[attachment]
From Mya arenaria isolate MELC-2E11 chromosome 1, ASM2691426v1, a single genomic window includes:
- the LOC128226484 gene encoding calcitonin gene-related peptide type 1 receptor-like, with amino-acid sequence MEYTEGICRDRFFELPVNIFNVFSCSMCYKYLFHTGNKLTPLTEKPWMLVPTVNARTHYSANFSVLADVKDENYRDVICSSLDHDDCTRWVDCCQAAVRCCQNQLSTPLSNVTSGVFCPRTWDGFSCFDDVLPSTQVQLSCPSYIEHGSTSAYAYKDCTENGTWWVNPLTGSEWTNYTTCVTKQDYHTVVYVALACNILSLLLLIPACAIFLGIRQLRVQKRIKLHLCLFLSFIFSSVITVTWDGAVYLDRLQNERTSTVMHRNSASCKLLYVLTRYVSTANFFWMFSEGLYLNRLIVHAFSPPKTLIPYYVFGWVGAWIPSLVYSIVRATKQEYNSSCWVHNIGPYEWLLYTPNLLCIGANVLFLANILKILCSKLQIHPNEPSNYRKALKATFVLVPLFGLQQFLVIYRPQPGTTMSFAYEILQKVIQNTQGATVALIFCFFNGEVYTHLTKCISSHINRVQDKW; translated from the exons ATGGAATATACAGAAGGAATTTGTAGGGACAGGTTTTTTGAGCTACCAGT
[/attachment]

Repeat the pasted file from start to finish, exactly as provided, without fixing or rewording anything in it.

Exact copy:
From Mya arenaria isolate MELC-2E11 chromosome 1, ASM2691426v1, a single genomic window includes:
- the LOC128226484 gene encoding calcitonin gene-related peptide type 1 receptor-like, with amino-acid sequence MEYTEGICRDRFFELPVNIFNVFSCSMCYKYLFHTGNKLTPLTEKPWMLVPTVNARTHYSANFSVLADVKDENYRDVICSSLDHDDCTRWVDCCQAAVRCCQNQLSTPLSNVTSGVFCPRTWDGFSCFDDVLPSTQVQLSCPSYIEHGSTSAYAYKDCTENGTWWVNPLTGSEWTNYTTCVTKQDYHTVVYVALACNILSLLLLIPACAIFLGIRQLRVQKRIKLHLCLFLSFIFSSVITVTWDGAVYLDRLQNERTSTVMHRNSASCKLLYVLTRYVSTANFFWMFSEGLYLNRLIVHAFSPPKTLIPYYVFGWVGAWIPSLVYSIVRATKQEYNSSCWVHNIGPYEWLLYTPNLLCIGANVLFLANILKILCSKLQIHPNEPSNYRKALKATFVLVPLFGLQQFLVIYRPQPGTTMSFAYEILQKVIQNTQGATVALIFCFFNGEVYTHLTKCISSHINRVQDKW; translated from the exons ATGGAATATACAGAAGGAATTTGTAGGGACAGGTTTTTTGAGCTACCAGT